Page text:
Prescription for Change: Lesbian & Bisexual women's health check
In 2007, Stonewall invited lesbian and bisexual women from across Great Britain to complete a survey about their health needs and experiences of the health sector. We were overwhelmed by the response. More than 500 Scottish women and over 6000 responses in total completed the survey, making this the largest survey of lesbian and bisexual women's health needs outside America. The picture they paint should disturb any healthcare practitioner.
Key findings for Scotland
- Lesbian and bisexual women are five times more likely to have taken drugs than women in general
- Over one in ten have taken cocaine, compared to three per cent of women in general
- Less than half of lesbian and bisexual women have ever been screened for sexually transmitted infections
- Half of those who have been screened had an STI and a quarter of those with STIs have only had sex with women in the last five years
- Seventeen per cent of lesbian and bisexual women over the age of 25 have never had a cervical smear test, compared to seven per cent of women in general
- One in ten who have not had a test have been told they are not at risk
- One in six lesbian and bisexual women aged between 50 and 79 have been diagnosed with breast cancer, compared to one in twenty women in general
- Twenty per cent of lesbian and bisexual women have deliberately harmed themselves in the last year, compared to 0.4 per cent of the general population
- One in two women under the age of 20 have self-harmed compared to one in fifteen of teenagers generally
- Five per cent of lesbian and bisexual women have attempted to take their life in the last year and fifteen per cent of women under the age of 20 have attempted to take their life. ChildLine estimate that 0.12 per cent of people under 18 have attempted suicide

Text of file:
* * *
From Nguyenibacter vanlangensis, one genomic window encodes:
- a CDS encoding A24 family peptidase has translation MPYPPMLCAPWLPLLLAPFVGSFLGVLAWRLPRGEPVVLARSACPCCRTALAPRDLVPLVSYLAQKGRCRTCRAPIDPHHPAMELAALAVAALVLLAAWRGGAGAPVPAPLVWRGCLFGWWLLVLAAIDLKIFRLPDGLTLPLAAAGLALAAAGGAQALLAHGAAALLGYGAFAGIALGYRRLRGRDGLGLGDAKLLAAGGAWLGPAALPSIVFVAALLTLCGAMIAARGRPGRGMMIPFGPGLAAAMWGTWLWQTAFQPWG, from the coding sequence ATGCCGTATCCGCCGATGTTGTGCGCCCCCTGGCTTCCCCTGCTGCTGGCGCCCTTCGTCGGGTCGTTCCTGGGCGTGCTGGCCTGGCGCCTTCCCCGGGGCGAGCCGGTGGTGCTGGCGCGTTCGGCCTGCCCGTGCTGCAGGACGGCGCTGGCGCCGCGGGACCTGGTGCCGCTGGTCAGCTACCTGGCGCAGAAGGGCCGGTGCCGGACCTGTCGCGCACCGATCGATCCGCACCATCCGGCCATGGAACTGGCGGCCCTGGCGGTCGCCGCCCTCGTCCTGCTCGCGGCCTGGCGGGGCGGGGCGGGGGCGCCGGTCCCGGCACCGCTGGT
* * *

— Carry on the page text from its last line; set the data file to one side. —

- One in four says they have an eating disorder, compared to one in 20 of the general population
- One in four lesbian and bisexual women has experienced domestic violence, the same as women in general. In two thirds of cases, the perpetrator was another woman.
Discrimination in healthcare
- Just three in ten lesbian and bisexual women say that healthcare workers did not make inappropriate comments when they came out
- Just one in nine felt that their partner was welcome during a consultation.
1. Understand lesbian health needs
Only one in eight lesbian and bisexual women said that healthcare workers have given them information relevant to their health care needs.
2. Train staff
Only three in ten lesbian and bisexual women said healthcare workers did not make inappropriate comments about their sexual orientation.
3. Don't make assumptions
Two in five lesbian and bisexual women said that in the last year healthcare workers had assumed they were heterosexual.
4. Explicit policies
Only one in ten say that their GP surgery displayed non-discriminatory policy.
5. Tell lesbians what they need to know
Two in five lesbian and bisexual women think they are not at risk from sexually transmitted infections.
6. Improve monitoring
One in thirteen lesbian and bisexual women stated that when they did come out to a healthcare worker they were either ignored, or the healthcare worker continued to assume they were heterosexual.
7. Increase visibility
One in five lesbian and bisexual women have self-harmed in the last year, with incidences of self harm ten times higher among those under the age of 20. Increased visibility of lesbian and bisexual women will help improve self-esteem and morale.
8. Make confidentiality policies clear
One in eight lesbian and bisexual women are not sure what their GP's policy is on confidentiality.
9. Make complaints procedures clear
Half of lesbian and bisexual women have had a negative experience in the health sector in the last year.
10. Develop tailored services
Only two per cent of lesbian and bisexual women have attended a service tailored towards their needs.